October 17, 2018
As they approached Jerusalem and came to Bethphage and Bethany at the Mount of Olives, Jesus sent two of his disciples, 2 saying to them, “Go to the village ahead of you, and just as you enter it, you will find a colt tied there, which no one has ever ridden. Untie it and bring it here. 3 If anyone asks you, ‘Why are you doing this?’ say, ‘The Lord needs it and will send it back here shortly.’”
4 They went and found a colt outside in the street, tied at a doorway. As they untied it,5 some people standing there asked, “What are you doing, untying that colt?” 6 They answered as Jesus had told them to, and the people let them go. 7 When they brought the colt to Jesus and threw their cloaks over it, he sat on it. 8 Many people spread their cloaks on the road, while others spread branches they had cut in the fields. 9 Those who went ahead and those who followed shouted,
“Blessed is he who comes in the name of the Lord!”
10 “Blessed is the coming kingdom of our father David!”
“Hosanna in the highest heaven!”
It is really challenging (if not impossible) to read the Gospel from the front side, going through it for the first time as an unknowing pilgrim reader. We know how the story ends and because of that we tend to interpret the story from the vantage point of knowing the ending. We call it a “triumphal entry” only because we know the resurrection on the other side. But imagine heading into it all without knowing.
It’s interesting how our lives are lived in just the opposite fashion. We don’t know how it will all turn out and so we can only interpret the future from the perspective of the past, and because to one degree or another, we have a broken past we tend to see the future through broken lenses.
Of course, this is where our faith comes into play. Faith means we do know how it will all end up, because we know the bigger story in which the smaller stories of our lives are being played out. Faith means living in the here and now in the distinctive kinds of ways (i.e. Christian) one would live if they knew ahead of time how the story would end. In the case of the Christian story, that’s why we have the possibility of such freedom, joy and peace. In fact, if we don’t presently enjoy some level of freedom, joy and peace in the present we might want to ask ourselves some deeper questions about whether we really do have faith in the way it will all turn out (or if our freedom, joy and peace is just the best version that money can buy).
However, when we are living in the here and now in the distinctive kinds of ways (i.e. Christian) we would live if we knew ahead of time how the story would end, the people around us will often not understand. Why? Because we will be living in ways that are counterintuitive to the ways of the world. It’s why Jesus disciples his disciples in these distinctive kinds of ways– like the last will be first, and the one who serves will be the greatest, and whoever loses their self for my sake will find it. This is not some bloated idealism. This is the way of faith. This is the way human beings were intended to live. And Jesus shows us the possibility of all of it. As I have said many times now on the Daily Text, “As Jesus was on earth, so we are becoming,” and, “Come Holy Spirit!”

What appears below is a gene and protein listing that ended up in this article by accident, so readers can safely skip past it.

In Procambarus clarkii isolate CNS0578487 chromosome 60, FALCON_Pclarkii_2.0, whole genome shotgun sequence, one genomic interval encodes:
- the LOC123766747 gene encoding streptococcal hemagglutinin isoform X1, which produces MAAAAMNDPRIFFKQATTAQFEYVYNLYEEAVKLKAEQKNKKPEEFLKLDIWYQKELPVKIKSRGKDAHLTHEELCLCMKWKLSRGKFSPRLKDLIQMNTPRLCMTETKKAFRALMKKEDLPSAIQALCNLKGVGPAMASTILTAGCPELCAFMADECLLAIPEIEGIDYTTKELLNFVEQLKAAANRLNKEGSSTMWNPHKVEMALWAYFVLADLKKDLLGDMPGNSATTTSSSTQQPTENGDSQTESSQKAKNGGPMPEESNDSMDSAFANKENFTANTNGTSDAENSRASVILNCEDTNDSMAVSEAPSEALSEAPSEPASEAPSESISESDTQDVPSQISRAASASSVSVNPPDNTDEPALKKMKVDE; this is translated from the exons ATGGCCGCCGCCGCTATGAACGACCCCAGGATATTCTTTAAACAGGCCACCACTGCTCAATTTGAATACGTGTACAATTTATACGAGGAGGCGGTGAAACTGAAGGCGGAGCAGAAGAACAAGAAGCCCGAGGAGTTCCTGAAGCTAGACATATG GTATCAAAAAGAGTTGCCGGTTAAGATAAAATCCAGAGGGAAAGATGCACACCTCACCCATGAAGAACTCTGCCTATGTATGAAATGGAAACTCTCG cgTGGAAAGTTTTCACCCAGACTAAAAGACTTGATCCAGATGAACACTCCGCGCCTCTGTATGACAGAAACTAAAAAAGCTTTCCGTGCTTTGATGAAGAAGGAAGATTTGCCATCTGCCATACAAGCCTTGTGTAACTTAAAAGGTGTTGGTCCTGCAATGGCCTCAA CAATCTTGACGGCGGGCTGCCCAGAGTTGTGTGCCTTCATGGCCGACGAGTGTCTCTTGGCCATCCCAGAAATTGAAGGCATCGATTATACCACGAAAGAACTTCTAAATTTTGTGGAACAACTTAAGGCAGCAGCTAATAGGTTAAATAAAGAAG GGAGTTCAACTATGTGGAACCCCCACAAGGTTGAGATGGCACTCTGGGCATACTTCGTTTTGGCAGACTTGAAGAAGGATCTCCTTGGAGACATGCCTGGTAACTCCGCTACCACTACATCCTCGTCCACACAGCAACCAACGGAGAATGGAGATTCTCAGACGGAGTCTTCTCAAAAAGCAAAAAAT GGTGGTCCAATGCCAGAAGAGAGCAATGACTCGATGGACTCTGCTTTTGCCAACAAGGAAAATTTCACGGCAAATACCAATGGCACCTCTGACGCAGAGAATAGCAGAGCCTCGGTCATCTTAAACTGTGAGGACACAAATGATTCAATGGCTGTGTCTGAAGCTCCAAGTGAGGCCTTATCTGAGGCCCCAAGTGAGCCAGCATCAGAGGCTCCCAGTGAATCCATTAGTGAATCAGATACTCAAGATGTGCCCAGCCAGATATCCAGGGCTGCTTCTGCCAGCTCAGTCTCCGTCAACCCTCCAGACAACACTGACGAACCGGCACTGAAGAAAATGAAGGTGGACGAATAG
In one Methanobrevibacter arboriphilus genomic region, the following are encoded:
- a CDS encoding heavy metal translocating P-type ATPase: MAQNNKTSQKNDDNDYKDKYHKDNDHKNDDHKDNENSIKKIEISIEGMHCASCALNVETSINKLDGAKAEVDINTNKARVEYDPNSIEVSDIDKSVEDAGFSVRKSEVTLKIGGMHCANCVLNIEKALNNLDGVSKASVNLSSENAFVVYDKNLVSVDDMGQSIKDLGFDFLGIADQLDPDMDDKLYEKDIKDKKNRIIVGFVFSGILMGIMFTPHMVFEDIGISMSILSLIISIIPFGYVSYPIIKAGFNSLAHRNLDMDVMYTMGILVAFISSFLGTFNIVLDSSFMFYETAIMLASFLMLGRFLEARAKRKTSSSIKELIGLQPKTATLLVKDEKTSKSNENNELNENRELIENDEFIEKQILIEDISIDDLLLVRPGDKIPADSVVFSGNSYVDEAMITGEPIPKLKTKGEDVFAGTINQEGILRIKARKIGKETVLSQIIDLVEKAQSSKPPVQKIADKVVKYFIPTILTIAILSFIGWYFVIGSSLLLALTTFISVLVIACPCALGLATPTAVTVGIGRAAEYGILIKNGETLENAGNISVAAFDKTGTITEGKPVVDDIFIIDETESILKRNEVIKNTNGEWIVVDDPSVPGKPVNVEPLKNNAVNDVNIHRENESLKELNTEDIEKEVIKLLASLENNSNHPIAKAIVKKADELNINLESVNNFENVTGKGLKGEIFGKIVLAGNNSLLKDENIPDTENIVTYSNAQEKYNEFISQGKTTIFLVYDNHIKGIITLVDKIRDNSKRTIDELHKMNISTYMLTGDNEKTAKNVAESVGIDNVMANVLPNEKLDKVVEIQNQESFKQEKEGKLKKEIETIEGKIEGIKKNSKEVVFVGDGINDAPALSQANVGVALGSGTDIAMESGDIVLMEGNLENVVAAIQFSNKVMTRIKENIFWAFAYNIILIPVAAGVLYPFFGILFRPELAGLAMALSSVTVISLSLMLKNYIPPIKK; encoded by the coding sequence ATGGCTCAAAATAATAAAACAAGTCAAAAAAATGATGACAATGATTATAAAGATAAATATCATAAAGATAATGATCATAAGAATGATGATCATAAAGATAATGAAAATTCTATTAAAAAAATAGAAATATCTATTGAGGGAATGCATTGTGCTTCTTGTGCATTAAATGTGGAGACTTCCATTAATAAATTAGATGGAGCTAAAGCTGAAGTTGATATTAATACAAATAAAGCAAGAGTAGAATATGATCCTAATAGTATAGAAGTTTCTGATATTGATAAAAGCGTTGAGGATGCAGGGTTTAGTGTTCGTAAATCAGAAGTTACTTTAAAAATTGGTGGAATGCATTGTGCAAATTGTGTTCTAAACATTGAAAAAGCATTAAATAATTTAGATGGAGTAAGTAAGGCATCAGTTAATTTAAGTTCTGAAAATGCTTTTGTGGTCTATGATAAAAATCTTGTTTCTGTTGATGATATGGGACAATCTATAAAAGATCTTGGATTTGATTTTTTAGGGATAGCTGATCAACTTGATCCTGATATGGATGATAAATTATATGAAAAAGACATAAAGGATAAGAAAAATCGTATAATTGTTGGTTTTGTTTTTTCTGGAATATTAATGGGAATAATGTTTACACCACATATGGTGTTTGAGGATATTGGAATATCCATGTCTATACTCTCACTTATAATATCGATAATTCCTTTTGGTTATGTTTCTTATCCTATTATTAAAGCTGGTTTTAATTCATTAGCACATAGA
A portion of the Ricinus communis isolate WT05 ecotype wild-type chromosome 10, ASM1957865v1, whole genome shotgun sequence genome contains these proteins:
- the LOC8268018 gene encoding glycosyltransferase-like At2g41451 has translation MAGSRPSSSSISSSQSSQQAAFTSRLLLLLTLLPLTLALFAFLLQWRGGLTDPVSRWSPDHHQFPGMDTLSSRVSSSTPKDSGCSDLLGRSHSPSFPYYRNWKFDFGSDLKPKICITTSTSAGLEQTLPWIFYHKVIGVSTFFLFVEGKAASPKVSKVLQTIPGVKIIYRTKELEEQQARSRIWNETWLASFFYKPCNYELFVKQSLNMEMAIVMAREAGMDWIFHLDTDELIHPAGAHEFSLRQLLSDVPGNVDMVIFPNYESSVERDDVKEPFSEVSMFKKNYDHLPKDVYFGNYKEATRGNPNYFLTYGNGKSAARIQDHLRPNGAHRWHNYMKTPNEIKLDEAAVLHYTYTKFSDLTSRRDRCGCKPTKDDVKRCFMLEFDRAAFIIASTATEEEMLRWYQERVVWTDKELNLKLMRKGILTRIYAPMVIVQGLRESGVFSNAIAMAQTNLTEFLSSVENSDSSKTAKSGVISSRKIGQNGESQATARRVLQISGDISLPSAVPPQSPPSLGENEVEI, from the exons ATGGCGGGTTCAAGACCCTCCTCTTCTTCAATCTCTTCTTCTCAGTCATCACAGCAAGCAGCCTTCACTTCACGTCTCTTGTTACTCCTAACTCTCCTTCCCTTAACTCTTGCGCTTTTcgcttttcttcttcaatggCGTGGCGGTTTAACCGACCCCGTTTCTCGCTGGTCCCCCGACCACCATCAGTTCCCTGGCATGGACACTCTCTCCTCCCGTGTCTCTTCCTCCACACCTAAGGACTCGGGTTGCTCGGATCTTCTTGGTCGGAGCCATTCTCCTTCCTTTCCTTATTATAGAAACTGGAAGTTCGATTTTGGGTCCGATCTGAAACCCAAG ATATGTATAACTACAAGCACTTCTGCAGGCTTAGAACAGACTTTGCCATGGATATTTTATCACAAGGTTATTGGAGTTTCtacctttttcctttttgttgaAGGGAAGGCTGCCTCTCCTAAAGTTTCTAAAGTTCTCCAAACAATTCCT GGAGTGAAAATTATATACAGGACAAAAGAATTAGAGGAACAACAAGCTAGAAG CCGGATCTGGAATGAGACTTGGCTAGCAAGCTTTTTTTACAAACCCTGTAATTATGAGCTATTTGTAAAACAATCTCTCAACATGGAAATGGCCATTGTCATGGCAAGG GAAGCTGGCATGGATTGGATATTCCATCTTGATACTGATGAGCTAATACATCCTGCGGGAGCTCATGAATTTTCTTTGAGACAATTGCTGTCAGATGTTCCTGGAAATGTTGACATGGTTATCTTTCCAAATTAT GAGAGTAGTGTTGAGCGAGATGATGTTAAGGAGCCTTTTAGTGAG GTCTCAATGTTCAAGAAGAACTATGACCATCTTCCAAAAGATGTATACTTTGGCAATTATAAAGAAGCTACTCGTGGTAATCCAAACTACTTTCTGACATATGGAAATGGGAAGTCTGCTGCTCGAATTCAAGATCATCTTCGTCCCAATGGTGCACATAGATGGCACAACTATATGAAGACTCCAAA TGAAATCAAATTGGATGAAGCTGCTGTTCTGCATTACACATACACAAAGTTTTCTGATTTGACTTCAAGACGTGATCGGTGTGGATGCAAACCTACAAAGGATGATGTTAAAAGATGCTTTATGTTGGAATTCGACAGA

So what does all of this have to do with today’s text? Thanks. Nothing and everything. As Jesus sat atop that donkey and rode into Jerusalem, no one around him had any idea of what he was really doing. They thought they did. They had some kind of outcome in mind, but they were wrong. They had a good sense of how the big story would end, but they completely misunderstood how it would ultimately get there. In fact, the complete opposite happened. Their leader was executed as a common criminal. And all of this despite Jesus telling his disciples explicitly what was going to happen.
Only Jesus knew what lay ahead in Jerusalem and beyond and he knew how it would all end, yet he still had to live it out by faith. This is why later in Scripture he is called the “author and pioneer of our faith.” He is the One who walked the way, living in the here and now in the distinctive kinds of ways one would live if they knew ahead of time how the story would end.” That’s why we follow him. That’s why we keep our eyes fixed on him. It’s why we can agree with Paul [that] “our light and momentary troubles are achieving for us an eternal glory that far outweighs them all.” 2 Corinthians 4:17.
The miracle of the life hid with God in Christ is that in the midst of the greatest hardships and pain, that the divine promise empowers in us the ability to live in freedom, joy and peace, despite it all.
Spirit of the Living God, fall afresh on me. Lord Jesus, you are the weight of eternal glory who outweighs all of my temporary suffering and tragedy and hardship. Because you are the Alpha and the Omega, I can make it through this in-between place not by gritting my teeth but in the joy of your being with me, right here and right now. Train me to live by faith in this place of trial as the ever present place of your triumphal entry. Melt me. Mold me. Fill me. Use me. For the glory of your name, Jesus. Amen.
What kind of outlook do you have on the future? Is it filled with hope despite what you presently see? Or is your outlook fueled by mere optimism and positive thinking? Do you see the glorious end despite the inglorious middle you may presently face?
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